Why Cigarette Butts Are a Major Environmental Hazard Everywhere



Cigarette butts have topped the list of items collected during international coastal cleanups. Flicked onto beaches and tossed in parks, they are also the most commonly observed form of litter. They may look innocuous, but, as laboratory research shows, they are laced with chemicals that can lethally poison fish. In a world brimming with plastic pollution, they are a real nuisance.

They Are Made Of Plastic.

Cigarette butts, made of a man-made plastic called cellulose acetate and laced with chemicals, are incredibly toxic to the environment. They can take up to 10 years to degrade, and while they are breaking down, they release toxins into soils and waterways that can harm and kill living organisms, including animals and humans. They also leach harmful metals like cadmium and arsenic into the ecosystems around them. Studies show that a single cigarette butt in a liter of water can lethally poison fish. While many smokers understand that littering is wrong, recent studies and cigarette butt litter statistics show that they are still the biggest single type of trash that ends up in wild ecosystems and the oceans. They are tossed everywhere by smokers and non-smokers alike, from the back of someone’s car at a stoplight to the sidewalk during a work break, with no thought as to their impact on other living things.

The cigarette filter is technically biodegradable and can be recycled, but it would require massive collection schemes and processing that could negatively impact the environment. 

They Are A Fire Hazard.

There is hardly an outdoor space, from a public roadway to a beach, that doesn’t host a sea of cigarette butts. 

The lack of proper receptacles for discarded smoking materials is the main reason for this issue. It is a common sight to see a driver idling at a stoplight flick their cigarette to the ground and continue driving or a worker on break tossing a butt onto the sidewalk.

When tossed in explosive areas like mulch or black earth, the butts can start fires. They can also be a fire hazard when tossed in bedding or other flammable items.

Butts are made of cellulose acetate, which is a type of plastic, so when they litter the environment, they contribute to the growing piles of microplastics in oceans around the world. When ingested by wildlife, such as birds and marine animals, the butts leach toxic chemicals into waterways. These toxins are then passed up the food chain to humans, damaging ecosystems and causing illness. The chemicals from cigarette butts can also linger for years, even after the butt itself has been eroded into smaller bits of plastic pollution. The toxins are released slowly over time, so this ongoing problem requires long-term solutions.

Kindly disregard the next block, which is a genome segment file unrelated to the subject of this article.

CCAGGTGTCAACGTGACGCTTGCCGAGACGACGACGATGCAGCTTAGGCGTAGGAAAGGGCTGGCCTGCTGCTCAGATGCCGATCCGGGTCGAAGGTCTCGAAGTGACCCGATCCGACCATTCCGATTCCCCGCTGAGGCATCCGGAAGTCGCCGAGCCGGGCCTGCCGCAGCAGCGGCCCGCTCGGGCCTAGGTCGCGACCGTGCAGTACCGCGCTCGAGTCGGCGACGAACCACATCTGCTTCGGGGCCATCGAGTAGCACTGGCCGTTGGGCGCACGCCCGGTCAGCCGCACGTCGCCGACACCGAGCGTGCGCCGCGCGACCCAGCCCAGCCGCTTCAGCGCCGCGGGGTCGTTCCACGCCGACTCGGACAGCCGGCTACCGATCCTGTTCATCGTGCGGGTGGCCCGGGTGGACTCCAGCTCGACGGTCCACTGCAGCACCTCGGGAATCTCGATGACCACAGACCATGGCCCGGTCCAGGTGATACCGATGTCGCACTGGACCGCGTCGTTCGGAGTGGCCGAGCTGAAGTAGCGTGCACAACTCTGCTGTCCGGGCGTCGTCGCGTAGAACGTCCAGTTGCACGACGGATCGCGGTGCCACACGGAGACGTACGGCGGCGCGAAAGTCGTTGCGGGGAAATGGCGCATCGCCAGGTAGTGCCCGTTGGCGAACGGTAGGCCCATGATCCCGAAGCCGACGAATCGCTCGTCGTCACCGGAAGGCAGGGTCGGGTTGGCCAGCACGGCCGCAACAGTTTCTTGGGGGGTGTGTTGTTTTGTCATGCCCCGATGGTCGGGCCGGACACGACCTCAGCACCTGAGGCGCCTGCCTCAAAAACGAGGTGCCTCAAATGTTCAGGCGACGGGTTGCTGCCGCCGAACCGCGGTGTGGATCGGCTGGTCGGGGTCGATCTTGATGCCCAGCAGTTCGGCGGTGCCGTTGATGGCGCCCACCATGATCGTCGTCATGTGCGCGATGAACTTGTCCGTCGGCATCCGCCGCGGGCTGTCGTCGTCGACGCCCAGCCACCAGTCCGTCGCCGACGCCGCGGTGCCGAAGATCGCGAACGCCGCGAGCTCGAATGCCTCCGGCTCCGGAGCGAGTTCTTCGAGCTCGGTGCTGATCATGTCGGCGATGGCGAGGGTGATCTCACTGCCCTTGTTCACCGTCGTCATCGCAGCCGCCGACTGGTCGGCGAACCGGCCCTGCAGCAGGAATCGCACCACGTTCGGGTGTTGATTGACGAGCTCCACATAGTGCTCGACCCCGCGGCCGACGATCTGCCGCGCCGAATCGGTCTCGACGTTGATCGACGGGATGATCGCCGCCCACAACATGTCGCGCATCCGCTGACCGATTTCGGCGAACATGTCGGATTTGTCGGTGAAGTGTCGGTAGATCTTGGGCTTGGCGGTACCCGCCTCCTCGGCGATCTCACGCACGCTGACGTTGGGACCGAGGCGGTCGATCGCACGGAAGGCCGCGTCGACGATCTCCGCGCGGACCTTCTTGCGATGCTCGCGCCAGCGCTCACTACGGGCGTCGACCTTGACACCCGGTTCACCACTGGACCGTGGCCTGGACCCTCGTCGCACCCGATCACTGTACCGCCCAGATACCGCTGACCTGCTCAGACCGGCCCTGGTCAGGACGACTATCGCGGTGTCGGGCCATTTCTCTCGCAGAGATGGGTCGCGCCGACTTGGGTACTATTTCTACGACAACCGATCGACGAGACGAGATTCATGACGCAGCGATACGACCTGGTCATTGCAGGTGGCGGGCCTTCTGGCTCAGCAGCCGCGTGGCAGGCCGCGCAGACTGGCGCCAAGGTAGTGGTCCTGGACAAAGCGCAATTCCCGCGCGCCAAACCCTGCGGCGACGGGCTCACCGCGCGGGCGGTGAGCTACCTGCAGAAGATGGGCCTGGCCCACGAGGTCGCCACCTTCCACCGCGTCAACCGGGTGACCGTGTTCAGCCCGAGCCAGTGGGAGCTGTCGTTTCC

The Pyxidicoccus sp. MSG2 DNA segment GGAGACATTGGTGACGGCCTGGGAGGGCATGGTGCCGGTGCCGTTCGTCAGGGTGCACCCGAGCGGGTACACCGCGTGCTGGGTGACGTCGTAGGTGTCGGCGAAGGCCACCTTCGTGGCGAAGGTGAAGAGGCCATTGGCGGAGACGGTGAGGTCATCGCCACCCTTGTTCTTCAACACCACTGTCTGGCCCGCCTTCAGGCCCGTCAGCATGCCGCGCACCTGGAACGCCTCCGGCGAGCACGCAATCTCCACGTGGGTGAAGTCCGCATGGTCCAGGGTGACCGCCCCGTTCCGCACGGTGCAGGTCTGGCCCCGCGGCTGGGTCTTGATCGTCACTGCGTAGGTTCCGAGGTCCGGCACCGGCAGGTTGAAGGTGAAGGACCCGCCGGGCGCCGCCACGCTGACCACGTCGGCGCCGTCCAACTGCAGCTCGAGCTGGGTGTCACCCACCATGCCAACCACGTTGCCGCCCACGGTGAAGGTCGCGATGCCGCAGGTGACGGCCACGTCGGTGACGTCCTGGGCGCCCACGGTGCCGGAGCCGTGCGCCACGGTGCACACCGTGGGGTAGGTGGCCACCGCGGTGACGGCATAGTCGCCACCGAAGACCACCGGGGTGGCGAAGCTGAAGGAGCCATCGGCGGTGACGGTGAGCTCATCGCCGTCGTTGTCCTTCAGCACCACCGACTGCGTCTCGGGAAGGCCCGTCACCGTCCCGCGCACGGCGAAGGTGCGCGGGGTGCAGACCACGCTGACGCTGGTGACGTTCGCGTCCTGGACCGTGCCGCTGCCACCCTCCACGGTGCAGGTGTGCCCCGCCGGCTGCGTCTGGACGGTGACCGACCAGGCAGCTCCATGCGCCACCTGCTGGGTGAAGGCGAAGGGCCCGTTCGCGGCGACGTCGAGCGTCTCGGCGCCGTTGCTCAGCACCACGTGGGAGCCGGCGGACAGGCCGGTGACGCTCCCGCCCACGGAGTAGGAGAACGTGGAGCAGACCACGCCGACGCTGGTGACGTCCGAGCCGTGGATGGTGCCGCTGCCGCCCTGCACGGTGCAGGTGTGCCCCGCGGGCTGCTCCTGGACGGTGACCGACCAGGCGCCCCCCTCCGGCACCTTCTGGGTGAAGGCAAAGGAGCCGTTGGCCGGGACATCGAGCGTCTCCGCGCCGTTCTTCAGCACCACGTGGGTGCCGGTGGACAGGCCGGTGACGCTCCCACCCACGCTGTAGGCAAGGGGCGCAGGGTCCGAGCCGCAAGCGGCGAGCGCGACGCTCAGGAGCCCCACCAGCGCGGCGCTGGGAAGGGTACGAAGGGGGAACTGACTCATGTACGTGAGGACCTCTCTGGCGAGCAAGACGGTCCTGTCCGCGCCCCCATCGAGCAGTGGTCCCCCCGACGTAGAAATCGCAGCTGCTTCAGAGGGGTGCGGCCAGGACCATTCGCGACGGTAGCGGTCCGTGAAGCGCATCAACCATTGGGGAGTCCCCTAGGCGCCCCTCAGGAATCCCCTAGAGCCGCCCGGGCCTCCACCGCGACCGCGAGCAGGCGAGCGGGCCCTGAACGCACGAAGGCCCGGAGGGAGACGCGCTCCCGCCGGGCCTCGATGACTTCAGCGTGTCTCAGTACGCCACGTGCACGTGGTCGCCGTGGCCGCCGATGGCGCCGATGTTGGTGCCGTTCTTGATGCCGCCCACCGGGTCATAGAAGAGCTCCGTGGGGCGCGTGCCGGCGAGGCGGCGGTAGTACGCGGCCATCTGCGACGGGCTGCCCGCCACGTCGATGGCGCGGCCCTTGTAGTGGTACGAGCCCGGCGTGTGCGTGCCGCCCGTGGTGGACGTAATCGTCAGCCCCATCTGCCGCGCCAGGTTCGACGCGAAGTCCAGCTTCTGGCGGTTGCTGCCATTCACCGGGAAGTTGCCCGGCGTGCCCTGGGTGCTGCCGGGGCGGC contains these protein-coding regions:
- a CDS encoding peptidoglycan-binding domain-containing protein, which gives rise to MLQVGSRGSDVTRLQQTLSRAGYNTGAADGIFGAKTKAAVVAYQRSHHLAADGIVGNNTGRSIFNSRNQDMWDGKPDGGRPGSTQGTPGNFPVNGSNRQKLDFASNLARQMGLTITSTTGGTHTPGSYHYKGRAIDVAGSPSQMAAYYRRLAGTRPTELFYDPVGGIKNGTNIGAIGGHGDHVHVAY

They Are A Health Hazard.

Cigarette butts continue to be the single most littered item worldwide, despite the smoking rates decreasing. Whether flicked onto beaches, dropped into parks, or left behind on streets, these tiny, lightweight pieces of discarded cellulose acetate quickly become photodegraded to smaller and smaller particles that can eventually enter waterways and the ocean. In the ocean, they join a massive collection of anthropogenic debris floating on and suspended in the water. They are not only unsightly, but they also present a significant threat to wildlife. Ingestion of these plastic cigarette filters can be fatal for fish, birds, whales, and other marine creatures that mistake them for food.

Even if they are never ingested, the chemicals that leak from butts can remain in the environment for years. They leach out hundreds of toxic chemicals, including 69 known human carcinogens. Studies have shown that the leachates can be acutely toxic to freshwater cladoceran organisms and marine bacteria.

Adding to the danger, cigarette butts can be a fire hazard if they are left burning on the ground. Smokers may not be aware of the risk and may think that the heat from the burning cigarette is not enough to cause a fire. 

They Are A Pollution Hazard.

Cigarette butts are a form of toxic plastic waste, and they also leak leachates that are harmful to marine life. These leachates contain over 7000 chemicals, of which 250 are known to be harmful and 69 of which are carcinogenic. They seep into soil, waterways, and beaches. They are a major nuisance and hazard for the health and safety of people who walk or play there and for wildlife and fish that ingest them.

When butts are dropped on sidewalks or tossed from cars, they quickly move into street drains and then to rivers, streams, beaches, and oceans. They are one of the most common litter collected during beach and coastal cleanups.

In addition, they trap and carry toxins in runoff and waterways, including arsenic, benzene, and lead. As a result, they can poison or kill fish and other marine animals that eat them. Moreover, they block the flow of water, which can damage vegetation and cause flooding and erosion. Cleaning up these toxic waste products takes incredible energy and resources. It could be cheaper and better for the environment to impose a fee on cigarettes that goes towards recycling or disposing of them properly. 

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